The COVID-19 pandemic and resulting effects on workplaces in BC is an ongoing and evolving situation. With changes to regulations happening daily, it is important for both employers and employees to pay attention to local, provincial, and federal government announcements. These announcements can impact your available options.
These are a few FAQs that may provide some insight into your legal position as an employee in this situation.
Q: Can my employer reduce my salary in BC?
A: Constructive dismissal claims occur when changes are made to the terms of employment by an employer without agreement from the employee.
If your salary has been reduced, you have three options:
- If the reduction is significant, you can consider your employment to be terminated and become eligible for full severance from the employer. Determining what “full severance” means requires legal analysis. Please reach out to a lawyer to determine the correct notice period. This becomes even more important when you are older and have been working for a long period of time for the employer.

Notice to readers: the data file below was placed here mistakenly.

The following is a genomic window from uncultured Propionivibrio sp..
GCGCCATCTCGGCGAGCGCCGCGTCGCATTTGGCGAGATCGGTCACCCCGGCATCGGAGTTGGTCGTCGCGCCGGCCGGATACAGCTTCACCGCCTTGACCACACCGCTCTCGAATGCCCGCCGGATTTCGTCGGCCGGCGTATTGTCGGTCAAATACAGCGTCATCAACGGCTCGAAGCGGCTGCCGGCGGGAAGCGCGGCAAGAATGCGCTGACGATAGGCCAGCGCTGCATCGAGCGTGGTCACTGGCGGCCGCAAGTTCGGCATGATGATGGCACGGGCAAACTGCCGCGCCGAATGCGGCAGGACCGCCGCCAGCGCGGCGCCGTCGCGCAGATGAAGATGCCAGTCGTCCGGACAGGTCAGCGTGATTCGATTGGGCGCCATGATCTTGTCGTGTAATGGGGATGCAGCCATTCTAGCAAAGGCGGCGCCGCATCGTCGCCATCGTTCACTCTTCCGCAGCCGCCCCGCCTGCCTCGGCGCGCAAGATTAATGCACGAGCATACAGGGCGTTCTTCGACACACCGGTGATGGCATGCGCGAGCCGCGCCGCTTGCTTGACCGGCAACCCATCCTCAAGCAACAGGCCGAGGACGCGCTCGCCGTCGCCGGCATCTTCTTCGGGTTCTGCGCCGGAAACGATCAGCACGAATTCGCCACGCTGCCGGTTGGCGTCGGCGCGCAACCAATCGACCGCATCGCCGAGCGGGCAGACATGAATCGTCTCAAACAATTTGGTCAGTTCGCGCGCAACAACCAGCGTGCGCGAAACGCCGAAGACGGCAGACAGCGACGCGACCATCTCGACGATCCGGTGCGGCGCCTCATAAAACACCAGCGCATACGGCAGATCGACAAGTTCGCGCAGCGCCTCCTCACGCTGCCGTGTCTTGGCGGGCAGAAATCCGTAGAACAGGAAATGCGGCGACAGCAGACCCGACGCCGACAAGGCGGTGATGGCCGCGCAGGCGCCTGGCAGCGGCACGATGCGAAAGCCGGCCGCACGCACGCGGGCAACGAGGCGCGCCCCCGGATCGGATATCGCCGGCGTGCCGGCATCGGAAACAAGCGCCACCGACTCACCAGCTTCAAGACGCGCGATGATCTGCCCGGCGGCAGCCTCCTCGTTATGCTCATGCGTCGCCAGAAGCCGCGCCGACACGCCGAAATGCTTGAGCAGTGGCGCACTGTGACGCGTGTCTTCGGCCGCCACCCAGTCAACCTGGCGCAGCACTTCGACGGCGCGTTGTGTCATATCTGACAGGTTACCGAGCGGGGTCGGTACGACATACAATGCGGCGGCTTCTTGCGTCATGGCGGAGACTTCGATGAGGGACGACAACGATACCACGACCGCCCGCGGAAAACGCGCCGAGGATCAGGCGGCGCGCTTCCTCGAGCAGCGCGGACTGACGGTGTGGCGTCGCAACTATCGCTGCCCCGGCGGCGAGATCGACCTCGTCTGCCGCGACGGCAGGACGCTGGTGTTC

- You can continue working for your employer. However, if you accept the reduction in earnings or being “temporarily laid-off”, you may be agreeing to the change in the employment agreement. This may offer your employer legal precedent to permanently alter your terms of employment.
- You may consider writing a contractual agreement that accepts your reduction in wages or lay-off for a specified period only. This way you do not alter the terms of your original employment contract while continuing to work. It is crucial that you state in writing that your acceptance is not a precedent for future remuneration reductions or layoff.
To understand your options, speak to an employment lawyer today.
Q: What if I do not go back to my job? I just want to collect my CERB.
A: When you do not go back to work even when your employer calls you, this may be characterized as a resignation. In this situation, you will not be eligible for severance pay. Worse, you will lose out on your CERB benefits as well since it looks a lot like you quit your employment voluntarily.
The new Canada Emergency Response Benefit (CERB) is set in place as a relevant relief for the workforce affected by the COVID pandemic. You stand to receive $2,000 per month for up to 16 weeks if you are eligible for CERB.
CERB applies to employees who are otherwise eligible for sickness benefits and EI but have stopped working because of COVID-19 restrictions. These benefits are accessible to all that have no paid leaves or any other form of income support, including: